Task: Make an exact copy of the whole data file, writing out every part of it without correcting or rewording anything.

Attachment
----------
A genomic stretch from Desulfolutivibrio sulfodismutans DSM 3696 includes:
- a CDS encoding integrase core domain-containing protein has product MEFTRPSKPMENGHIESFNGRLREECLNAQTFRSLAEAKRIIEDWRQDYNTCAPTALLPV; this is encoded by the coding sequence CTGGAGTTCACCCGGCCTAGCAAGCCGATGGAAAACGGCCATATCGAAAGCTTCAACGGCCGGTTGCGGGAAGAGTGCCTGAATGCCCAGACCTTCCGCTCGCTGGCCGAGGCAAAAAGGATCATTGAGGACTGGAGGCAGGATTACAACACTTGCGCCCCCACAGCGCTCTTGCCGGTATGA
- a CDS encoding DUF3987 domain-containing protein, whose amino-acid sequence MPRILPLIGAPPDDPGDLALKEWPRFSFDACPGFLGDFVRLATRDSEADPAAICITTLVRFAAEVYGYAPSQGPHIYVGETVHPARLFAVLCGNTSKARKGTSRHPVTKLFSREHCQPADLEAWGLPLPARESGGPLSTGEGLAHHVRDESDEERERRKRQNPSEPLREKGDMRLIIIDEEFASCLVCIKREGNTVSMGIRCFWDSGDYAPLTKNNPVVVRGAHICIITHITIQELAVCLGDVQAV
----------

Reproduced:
A genomic stretch from Desulfolutivibrio sulfodismutans DSM 3696 includes:
- a CDS encoding integrase core domain-containing protein has product MEFTRPSKPMENGHIESFNGRLREECLNAQTFRSLAEAKRIIEDWRQDYNTCAPTALLPV; this is encoded by the coding sequence CTGGAGTTCACCCGGCCTAGCAAGCCGATGGAAAACGGCCATATCGAAAGCTTCAACGGCCGGTTGCGGGAAGAGTGCCTGAATGCCCAGACCTTCCGCTCGCTGGCCGAGGCAAAAAGGATCATTGAGGACTGGAGGCAGGATTACAACACTTGCGCCCCCACAGCGCTCTTGCCGGTATGA
- a CDS encoding DUF3987 domain-containing protein, whose amino-acid sequence MPRILPLIGAPPDDPGDLALKEWPRFSFDACPGFLGDFVRLATRDSEADPAAICITTLVRFAAEVYGYAPSQGPHIYVGETVHPARLFAVLCGNTSKARKGTSRHPVTKLFSREHCQPADLEAWGLPLPARESGGPLSTGEGLAHHVRDESDEERERRKRQNPSEPLREKGDMRLIIIDEEFASCLVCIKREGNTVSMGIRCFWDSGDYAPLTKNNPVVVRGAHICIITHITIQELAVCLGDVQAV